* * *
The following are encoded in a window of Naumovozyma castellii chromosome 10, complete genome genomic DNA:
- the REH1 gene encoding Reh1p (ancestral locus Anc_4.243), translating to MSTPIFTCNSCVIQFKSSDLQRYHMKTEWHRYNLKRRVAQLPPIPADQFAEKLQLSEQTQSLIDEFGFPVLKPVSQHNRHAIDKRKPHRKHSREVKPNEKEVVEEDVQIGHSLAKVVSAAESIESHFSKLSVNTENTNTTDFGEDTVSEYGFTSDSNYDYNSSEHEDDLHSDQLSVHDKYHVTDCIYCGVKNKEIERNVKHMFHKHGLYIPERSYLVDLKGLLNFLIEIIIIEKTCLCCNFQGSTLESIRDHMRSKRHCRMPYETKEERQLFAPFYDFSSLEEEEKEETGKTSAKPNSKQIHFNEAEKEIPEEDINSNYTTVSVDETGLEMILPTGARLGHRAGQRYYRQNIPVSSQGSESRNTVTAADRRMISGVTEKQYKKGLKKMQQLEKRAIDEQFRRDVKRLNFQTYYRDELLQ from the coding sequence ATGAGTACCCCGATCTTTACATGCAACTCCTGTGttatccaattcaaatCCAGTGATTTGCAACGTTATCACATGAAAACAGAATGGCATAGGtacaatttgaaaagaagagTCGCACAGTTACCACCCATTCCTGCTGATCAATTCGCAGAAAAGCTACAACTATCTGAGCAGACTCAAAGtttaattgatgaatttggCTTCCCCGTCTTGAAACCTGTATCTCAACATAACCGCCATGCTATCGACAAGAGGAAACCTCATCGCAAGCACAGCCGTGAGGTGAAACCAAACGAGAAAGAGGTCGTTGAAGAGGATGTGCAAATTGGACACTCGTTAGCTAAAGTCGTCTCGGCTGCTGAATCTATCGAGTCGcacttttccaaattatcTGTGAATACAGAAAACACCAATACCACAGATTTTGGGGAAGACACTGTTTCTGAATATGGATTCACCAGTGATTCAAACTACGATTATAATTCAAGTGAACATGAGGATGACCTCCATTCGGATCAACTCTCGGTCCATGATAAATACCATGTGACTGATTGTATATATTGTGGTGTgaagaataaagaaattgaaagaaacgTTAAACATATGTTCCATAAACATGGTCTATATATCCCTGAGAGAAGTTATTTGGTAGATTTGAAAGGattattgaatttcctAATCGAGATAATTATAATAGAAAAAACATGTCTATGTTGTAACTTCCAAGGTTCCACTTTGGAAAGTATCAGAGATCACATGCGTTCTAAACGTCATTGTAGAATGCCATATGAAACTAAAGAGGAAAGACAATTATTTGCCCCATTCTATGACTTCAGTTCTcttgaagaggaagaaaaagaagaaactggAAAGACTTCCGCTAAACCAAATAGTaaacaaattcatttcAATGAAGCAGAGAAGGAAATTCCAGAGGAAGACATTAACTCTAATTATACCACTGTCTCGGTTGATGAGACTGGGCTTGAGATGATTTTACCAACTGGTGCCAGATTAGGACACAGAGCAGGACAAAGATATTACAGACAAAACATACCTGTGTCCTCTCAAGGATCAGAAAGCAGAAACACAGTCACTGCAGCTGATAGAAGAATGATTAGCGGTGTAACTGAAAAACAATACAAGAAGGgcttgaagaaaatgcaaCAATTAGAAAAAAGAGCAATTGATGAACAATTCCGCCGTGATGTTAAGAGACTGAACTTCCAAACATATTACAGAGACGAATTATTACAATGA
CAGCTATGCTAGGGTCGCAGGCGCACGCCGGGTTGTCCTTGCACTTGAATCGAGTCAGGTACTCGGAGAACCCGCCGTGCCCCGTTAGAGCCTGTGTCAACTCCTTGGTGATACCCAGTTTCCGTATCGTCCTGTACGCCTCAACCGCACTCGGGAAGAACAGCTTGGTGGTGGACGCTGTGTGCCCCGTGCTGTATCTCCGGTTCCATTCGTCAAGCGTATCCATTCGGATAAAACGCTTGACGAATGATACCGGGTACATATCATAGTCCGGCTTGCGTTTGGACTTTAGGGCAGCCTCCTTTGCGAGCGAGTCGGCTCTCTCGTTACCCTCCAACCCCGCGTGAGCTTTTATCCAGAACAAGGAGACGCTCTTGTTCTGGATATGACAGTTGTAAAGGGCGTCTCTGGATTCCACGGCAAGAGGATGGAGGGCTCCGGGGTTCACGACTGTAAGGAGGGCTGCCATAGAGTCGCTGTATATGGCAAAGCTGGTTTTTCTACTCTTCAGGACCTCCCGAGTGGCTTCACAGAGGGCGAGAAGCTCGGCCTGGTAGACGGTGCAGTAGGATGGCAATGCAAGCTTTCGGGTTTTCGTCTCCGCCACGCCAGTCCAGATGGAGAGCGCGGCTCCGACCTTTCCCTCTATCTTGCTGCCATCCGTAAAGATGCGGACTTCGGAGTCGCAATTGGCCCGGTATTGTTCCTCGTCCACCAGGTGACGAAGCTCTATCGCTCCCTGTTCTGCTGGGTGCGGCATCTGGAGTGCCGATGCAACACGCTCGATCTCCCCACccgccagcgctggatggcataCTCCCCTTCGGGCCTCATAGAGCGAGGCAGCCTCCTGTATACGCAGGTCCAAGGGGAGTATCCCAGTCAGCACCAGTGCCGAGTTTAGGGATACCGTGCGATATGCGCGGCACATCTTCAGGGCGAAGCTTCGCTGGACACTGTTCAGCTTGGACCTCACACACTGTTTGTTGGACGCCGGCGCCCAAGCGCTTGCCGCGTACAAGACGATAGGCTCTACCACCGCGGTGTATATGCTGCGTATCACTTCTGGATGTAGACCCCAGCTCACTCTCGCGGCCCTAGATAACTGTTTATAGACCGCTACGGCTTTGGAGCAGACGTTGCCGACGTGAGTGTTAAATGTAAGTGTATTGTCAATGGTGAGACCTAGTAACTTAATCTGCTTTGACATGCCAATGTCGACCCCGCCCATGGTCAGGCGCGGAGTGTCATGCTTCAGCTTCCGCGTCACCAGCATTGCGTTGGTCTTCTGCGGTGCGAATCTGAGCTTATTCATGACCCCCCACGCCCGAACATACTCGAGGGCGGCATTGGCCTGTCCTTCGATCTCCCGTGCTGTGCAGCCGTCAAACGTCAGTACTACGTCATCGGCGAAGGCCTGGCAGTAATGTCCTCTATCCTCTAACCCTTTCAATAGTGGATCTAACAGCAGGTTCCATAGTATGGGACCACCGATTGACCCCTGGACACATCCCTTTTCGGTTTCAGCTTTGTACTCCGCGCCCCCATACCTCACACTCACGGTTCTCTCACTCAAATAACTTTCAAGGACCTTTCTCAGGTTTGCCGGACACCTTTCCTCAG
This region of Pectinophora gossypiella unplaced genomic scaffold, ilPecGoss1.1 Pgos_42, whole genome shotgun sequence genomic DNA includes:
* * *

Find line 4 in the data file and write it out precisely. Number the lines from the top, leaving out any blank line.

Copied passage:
This region of Pectinophora gossypiella unplaced genomic scaffold, ilPecGoss1.1 Pgos_42, whole genome shotgun sequence genomic DNA includes: